Another interesting feature is the call recorder from a company called Pamela. Using it, you can record your conversations up to 15 minutes at a time. You can set it up to record every incoming and outgoing call automatically or have it ask you each time whether you want to record. Before Pamela starts recording, a voice states to everyone on the call that it's being recorded. This is not a feature you can turn off, because in many (if not most) states, it's illegal to record a conversation with another person without that person's consent.
In the realm of more fun--but less useful--features are the animated avatars and "lie detector" utility. If you're set up for video Skype calls, you can use the Crazy Talk extra to create personalized animated avatars. Webcam companies, including Creative, already incorporate this feature in many of their Webcams. The lie detector feature is made by a company called KishKish. It purports to measure stress in the voice of the person you're talking to, with the assumption that the more stressed the person sounds, the more likely he or she is lying to you. We did an ad hoc test of this feature, and it told us that the person talking to us was lying when he was actually just very excited and animated. Of course, this is for entertainment value only. While we found the extra features amusing and even useful, we didn't like the way each application opened in its own window. Before long, we found our desktop cluttered with Skype peripheral windows. In future versions, we'd like to see all of the features incorporated into a single window with tabs, which would keep the desktop much neater and the features much easier to find.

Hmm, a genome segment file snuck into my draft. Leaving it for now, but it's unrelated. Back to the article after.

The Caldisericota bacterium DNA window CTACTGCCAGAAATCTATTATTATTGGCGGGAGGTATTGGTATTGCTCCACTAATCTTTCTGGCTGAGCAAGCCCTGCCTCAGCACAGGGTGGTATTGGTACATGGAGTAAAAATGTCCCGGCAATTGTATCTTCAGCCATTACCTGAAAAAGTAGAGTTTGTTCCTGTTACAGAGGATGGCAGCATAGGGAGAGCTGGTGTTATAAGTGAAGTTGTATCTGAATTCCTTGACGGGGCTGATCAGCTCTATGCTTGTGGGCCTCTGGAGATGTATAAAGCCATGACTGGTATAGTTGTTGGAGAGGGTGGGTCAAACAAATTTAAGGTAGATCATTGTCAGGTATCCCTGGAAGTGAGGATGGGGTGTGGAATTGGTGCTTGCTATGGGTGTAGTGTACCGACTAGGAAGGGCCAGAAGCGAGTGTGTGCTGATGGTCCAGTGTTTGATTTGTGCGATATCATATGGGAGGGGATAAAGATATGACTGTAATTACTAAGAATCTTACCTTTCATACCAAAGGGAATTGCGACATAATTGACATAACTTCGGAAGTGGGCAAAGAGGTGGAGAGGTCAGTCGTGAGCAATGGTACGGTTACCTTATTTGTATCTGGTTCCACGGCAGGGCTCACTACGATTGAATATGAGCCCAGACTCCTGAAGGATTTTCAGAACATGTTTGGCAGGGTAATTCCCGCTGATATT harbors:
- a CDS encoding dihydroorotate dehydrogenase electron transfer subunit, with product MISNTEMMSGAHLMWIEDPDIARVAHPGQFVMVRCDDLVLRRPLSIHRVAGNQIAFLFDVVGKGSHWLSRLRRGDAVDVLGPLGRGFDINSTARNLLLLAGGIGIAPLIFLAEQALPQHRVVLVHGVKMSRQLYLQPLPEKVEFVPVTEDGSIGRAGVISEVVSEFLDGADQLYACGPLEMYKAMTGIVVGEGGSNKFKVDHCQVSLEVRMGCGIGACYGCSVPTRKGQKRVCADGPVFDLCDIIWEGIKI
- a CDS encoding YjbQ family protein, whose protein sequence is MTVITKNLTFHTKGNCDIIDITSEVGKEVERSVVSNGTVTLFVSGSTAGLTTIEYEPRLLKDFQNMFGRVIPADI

Another change to the Skype plan is the all-you-can-eat SkypeOut subscription. For $29.95 (or $14.95 if you sign up before January 31, 2007), you can make unlimited SkypeOut calls within the U.S. and Canada--quite a deal if you make a lot of calls. Through much of 2006, users were able to make unlimited SkypeOut calls for free, but the promotion was too good to last. While we like free better than paying $15, we have to admit that $15 for one year of unlimited calling is a vast improvement over Skype's previous per-minute rate. You'll still have to pay for the SkypeIn and Skype Voicemail features, though.
As for performance, we found no major changes to Skype's voice quality. You can read about our experiences with making Skype-to-Skype, SkypeIn, and SkypeOut calls in our review of Skype 2.